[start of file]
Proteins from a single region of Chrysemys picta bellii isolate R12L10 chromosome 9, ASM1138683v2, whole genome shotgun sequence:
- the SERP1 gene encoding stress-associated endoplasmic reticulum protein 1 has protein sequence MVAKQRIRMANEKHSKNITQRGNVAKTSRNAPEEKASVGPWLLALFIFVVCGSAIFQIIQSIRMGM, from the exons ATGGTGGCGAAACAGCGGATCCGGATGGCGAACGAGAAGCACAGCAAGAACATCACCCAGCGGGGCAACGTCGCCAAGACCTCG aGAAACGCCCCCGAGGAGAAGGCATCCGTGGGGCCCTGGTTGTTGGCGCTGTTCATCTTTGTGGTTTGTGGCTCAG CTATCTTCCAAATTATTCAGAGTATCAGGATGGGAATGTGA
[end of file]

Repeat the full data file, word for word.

Proteins from a single region of Chrysemys picta bellii isolate R12L10 chromosome 9, ASM1138683v2, whole genome shotgun sequence:
- the SERP1 gene encoding stress-associated endoplasmic reticulum protein 1 has protein sequence MVAKQRIRMANEKHSKNITQRGNVAKTSRNAPEEKASVGPWLLALFIFVVCGSAIFQIIQSIRMGM, from the exons ATGGTGGCGAAACAGCGGATCCGGATGGCGAACGAGAAGCACAGCAAGAACATCACCCAGCGGGGCAACGTCGCCAAGACCTCG aGAAACGCCCCCGAGGAGAAGGCATCCGTGGGGCCCTGGTTGTTGGCGCTGTTCATCTTTGTGGTTTGTGGCTCAG CTATCTTCCAAATTATTCAGAGTATCAGGATGGGAATGTGA